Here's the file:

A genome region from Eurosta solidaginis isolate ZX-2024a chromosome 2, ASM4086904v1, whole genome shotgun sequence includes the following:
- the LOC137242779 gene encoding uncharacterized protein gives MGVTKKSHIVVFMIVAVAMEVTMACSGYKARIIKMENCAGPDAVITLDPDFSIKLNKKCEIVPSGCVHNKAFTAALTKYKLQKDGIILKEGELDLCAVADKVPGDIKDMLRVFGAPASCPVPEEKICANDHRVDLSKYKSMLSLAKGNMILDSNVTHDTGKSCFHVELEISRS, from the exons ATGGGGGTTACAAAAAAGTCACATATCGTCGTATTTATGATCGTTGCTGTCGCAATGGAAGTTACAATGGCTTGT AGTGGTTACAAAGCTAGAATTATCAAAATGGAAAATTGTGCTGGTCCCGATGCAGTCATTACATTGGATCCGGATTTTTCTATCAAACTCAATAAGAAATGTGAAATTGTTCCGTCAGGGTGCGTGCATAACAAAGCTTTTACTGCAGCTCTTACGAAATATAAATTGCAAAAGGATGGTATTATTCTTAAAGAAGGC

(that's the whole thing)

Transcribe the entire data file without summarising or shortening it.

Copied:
A genome region from Eurosta solidaginis isolate ZX-2024a chromosome 2, ASM4086904v1, whole genome shotgun sequence includes the following:
- the LOC137242779 gene encoding uncharacterized protein gives MGVTKKSHIVVFMIVAVAMEVTMACSGYKARIIKMENCAGPDAVITLDPDFSIKLNKKCEIVPSGCVHNKAFTAALTKYKLQKDGIILKEGELDLCAVADKVPGDIKDMLRVFGAPASCPVPEEKICANDHRVDLSKYKSMLSLAKGNMILDSNVTHDTGKSCFHVELEISRS, from the exons ATGGGGGTTACAAAAAAGTCACATATCGTCGTATTTATGATCGTTGCTGTCGCAATGGAAGTTACAATGGCTTGT AGTGGTTACAAAGCTAGAATTATCAAAATGGAAAATTGTGCTGGTCCCGATGCAGTCATTACATTGGATCCGGATTTTTCTATCAAACTCAATAAGAAATGTGAAATTGTTCCGTCAGGGTGCGTGCATAACAAAGCTTTTACTGCAGCTCTTACGAAATATAAATTGCAAAAGGATGGTATTATTCTTAAAGAAGGC